When she’s not enjoying the beach or playing alto sax, tenor sax, trumpet or guitar, April Gadsby keeps tabs on the stars.
Gadsby, a Goleta Valley Junior High eighth-grader, can plot a light curve of an eclipsing binary system using data she gathered halfway across the world using her home computer.
Gadsby’s science teacher, Kim Miller, says Gadsby also controls a multimillion-dollar robotic telescope in Australia, e-mails her results to the national schools astronomer of Great Britain, and, on May 31, will give a short talk at a teachers conference at the
As part of a class project with the LCOGT, Gadsby learned how to use the Muhlenberg telescope in Siding Springs, Australia, and became interested in using robotic telescopes to gather data about distant star systems.
“I have been interested in astronomy since I was 10 years old,” Gadsby says. “This was the first time in my life that I met real astronomers, not amateurs, and actually got to work with them. It was exciting to use the research-grade telescope and exhilarating to create light curves that actually looked like binary system light curves.”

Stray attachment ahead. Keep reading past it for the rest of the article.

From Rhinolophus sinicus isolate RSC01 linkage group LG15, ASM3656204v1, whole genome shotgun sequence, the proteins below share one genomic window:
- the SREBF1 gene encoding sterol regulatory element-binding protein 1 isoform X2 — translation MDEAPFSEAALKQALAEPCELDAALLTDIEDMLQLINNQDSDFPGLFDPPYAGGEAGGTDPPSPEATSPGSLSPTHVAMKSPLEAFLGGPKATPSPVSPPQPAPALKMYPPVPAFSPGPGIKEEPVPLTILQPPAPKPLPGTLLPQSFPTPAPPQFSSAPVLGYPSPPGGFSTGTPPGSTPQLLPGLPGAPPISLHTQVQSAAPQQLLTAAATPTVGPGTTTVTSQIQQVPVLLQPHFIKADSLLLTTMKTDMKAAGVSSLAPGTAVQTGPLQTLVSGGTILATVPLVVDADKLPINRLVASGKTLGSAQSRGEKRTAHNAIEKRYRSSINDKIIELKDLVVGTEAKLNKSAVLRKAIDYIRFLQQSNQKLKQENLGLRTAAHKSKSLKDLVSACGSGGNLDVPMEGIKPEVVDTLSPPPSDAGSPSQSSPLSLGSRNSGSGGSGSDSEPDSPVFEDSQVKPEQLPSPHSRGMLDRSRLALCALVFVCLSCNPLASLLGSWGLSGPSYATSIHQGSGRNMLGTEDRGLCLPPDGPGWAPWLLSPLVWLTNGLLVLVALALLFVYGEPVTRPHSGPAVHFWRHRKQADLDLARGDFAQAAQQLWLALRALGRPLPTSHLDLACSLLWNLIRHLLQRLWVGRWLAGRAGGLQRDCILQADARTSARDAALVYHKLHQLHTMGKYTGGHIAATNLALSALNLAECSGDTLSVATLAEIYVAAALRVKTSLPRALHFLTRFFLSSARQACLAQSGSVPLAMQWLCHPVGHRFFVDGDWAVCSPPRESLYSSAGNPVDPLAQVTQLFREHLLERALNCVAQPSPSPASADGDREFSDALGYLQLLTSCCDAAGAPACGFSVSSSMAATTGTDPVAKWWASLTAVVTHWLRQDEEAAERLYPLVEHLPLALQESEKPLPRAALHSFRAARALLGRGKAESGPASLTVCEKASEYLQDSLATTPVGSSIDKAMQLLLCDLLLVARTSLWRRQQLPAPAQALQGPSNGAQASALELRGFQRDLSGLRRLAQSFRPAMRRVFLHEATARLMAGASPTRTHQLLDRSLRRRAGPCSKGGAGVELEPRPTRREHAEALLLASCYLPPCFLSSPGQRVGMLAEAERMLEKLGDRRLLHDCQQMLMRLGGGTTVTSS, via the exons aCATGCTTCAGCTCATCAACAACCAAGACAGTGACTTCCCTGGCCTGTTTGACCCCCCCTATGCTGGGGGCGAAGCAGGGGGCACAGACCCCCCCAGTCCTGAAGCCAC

Gadsby worked with local astronomers Dr. Martin Hidas and Dr. Rachel Street and received help over the Internet from Daniel Duggan of the Faulkes Telescope project in Great Britain.
“We are impressed with her enthusiasm and pleased that she was able to use our facilities to do a wonderful research project,” said Jessica Barton, the education outreach coordinator for LCOGT.
Barbara Keyani is the Santa Barbara School District’s coordinator of special projects and communications.